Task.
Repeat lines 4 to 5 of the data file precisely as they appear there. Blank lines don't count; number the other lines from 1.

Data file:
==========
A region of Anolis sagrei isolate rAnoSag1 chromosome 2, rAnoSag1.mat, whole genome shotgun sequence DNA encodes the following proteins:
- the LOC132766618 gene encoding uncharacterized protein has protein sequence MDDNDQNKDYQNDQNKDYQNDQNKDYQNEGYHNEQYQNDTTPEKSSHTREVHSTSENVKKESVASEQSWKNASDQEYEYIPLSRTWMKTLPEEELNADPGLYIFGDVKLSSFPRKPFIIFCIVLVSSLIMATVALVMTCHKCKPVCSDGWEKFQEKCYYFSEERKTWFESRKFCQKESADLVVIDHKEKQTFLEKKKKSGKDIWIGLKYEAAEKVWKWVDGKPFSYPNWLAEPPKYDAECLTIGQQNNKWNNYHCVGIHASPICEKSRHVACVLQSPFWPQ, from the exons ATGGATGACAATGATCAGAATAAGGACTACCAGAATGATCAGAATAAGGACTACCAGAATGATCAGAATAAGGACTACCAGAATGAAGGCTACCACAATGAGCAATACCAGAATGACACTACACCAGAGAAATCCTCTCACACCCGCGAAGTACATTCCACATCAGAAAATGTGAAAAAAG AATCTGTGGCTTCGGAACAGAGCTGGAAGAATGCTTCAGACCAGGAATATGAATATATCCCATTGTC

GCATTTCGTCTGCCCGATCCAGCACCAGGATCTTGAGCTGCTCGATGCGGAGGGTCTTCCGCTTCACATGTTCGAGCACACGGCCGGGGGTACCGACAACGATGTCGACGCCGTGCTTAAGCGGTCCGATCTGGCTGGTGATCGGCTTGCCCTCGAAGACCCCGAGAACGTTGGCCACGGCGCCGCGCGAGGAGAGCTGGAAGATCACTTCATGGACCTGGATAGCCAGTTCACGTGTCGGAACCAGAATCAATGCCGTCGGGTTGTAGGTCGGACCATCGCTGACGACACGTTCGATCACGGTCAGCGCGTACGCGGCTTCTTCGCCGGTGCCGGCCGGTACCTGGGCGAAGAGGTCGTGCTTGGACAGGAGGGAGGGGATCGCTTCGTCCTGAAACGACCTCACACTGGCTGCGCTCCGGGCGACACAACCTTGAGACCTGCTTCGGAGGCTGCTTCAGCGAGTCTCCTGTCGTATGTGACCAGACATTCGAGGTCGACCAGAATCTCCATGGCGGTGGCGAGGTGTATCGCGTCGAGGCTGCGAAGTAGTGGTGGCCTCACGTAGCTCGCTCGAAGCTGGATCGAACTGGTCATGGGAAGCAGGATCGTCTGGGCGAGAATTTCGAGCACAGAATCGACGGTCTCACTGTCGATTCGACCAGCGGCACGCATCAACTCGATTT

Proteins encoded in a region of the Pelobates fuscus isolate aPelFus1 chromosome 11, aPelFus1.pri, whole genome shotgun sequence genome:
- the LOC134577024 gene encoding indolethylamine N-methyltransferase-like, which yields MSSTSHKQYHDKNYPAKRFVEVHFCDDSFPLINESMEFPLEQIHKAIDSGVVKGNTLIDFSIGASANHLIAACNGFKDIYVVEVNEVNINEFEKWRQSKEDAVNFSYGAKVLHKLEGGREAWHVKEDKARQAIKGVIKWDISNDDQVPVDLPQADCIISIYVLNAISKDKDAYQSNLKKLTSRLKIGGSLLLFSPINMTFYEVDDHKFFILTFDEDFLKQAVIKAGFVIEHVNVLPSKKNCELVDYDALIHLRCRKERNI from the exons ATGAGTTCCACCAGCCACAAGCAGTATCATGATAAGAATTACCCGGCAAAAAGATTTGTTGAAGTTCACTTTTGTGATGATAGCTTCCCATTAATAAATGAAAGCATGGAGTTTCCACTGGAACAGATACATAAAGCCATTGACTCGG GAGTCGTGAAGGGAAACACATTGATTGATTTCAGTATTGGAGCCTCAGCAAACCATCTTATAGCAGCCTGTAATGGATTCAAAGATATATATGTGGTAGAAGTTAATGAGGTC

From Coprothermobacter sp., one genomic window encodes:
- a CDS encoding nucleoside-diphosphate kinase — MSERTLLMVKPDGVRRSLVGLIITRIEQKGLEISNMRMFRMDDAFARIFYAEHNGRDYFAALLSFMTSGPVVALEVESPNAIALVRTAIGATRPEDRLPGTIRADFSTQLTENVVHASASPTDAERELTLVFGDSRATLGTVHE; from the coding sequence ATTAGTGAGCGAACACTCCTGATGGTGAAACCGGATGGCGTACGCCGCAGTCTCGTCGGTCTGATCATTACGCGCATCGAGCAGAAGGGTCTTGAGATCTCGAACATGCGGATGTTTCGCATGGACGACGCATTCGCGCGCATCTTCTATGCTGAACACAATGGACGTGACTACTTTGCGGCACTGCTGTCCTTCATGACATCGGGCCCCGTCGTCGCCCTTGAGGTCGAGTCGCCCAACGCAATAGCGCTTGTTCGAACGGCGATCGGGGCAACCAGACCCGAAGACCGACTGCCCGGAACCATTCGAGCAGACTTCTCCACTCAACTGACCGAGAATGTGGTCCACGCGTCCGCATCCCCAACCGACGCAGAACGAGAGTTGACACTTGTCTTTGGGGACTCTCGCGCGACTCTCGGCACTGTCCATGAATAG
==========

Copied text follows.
Proteins encoded in a region of the Pelobates fuscus isolate aPelFus1 chromosome 11, aPelFus1.pri, whole genome shotgun sequence genome:
- the LOC134577024 gene encoding indolethylamine N-methyltransferase-like, which yields MSSTSHKQYHDKNYPAKRFVEVHFCDDSFPLINESMEFPLEQIHKAIDSGVVKGNTLIDFSIGASANHLIAACNGFKDIYVVEVNEVNINEFEKWRQSKEDAVNFSYGAKVLHKLEGGREAWHVKEDKARQAIKGVIKWDISNDDQVPVDLPQADCIISIYVLNAISKDKDAYQSNLKKLTSRLKIGGSLLLFSPINMTFYEVDDHKFFILTFDEDFLKQAVIKAGFVIEHVNVLPSKKNCELVDYDALIHLRCRKERNI from the exons ATGAGTTCCACCAGCCACAAGCAGTATCATGATAAGAATTACCCGGCAAAAAGATTTGTTGAAGTTCACTTTTGTGATGATAGCTTCCCATTAATAAATGAAAGCATGGAGTTTCCACTGGAACAGATACATAAAGCCATTGACTCGG GAGTCGTGAAGGGAAACACATTGATTGATTTCAGTATTGGAGCCTCAGCAAACCATCTTATAGCAGCCTGTAATGGATTCAAAGATATATATGTGGTAGAAGTTAATGAGGTC